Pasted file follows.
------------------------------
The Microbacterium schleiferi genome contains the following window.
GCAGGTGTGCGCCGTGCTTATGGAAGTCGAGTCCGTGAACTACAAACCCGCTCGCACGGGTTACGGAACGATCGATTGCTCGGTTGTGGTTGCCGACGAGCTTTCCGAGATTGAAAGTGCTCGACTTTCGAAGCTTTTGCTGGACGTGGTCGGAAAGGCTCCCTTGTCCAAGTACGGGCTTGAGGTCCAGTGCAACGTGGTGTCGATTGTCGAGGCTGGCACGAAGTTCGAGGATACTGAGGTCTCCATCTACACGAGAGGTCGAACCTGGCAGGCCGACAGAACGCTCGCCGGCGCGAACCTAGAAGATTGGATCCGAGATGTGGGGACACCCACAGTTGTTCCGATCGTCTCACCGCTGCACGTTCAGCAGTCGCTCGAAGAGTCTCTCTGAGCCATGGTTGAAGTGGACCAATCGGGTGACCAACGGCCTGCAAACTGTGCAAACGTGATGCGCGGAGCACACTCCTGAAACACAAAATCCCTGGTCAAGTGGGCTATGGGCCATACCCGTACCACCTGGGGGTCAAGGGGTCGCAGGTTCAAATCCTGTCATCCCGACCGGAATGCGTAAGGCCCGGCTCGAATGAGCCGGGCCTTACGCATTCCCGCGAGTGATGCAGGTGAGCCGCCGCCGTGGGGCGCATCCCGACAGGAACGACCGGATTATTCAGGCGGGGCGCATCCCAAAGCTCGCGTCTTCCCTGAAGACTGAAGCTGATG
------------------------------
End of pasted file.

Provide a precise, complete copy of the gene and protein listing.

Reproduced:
The Microbacterium schleiferi genome contains the following window.
GCAGGTGTGCGCCGTGCTTATGGAAGTCGAGTCCGTGAACTACAAACCCGCTCGCACGGGTTACGGAACGATCGATTGCTCGGTTGTGGTTGCCGACGAGCTTTCCGAGATTGAAAGTGCTCGACTTTCGAAGCTTTTGCTGGACGTGGTCGGAAAGGCTCCCTTGTCCAAGTACGGGCTTGAGGTCCAGTGCAACGTGGTGTCGATTGTCGAGGCTGGCACGAAGTTCGAGGATACTGAGGTCTCCATCTACACGAGAGGTCGAACCTGGCAGGCCGACAGAACGCTCGCCGGCGCGAACCTAGAAGATTGGATCCGAGATGTGGGGACACCCACAGTTGTTCCGATCGTCTCACCGCTGCACGTTCAGCAGTCGCTCGAAGAGTCTCTCTGAGCCATGGTTGAAGTGGACCAATCGGGTGACCAACGGCCTGCAAACTGTGCAAACGTGATGCGCGGAGCACACTCCTGAAACACAAAATCCCTGGTCAAGTGGGCTATGGGCCATACCCGTACCACCTGGGGGTCAAGGGGTCGCAGGTTCAAATCCTGTCATCCCGACCGGAATGCGTAAGGCCCGGCTCGAATGAGCCGGGCCTTACGCATTCCCGCGAGTGATGCAGGTGAGCCGCCGCCGTGGGGCGCATCCCGACAGGAACGACCGGATTATTCAGGCGGGGCGCATCCCAAAGCTCGCGTCTTCCCTGAAGACTGAAGCTGATG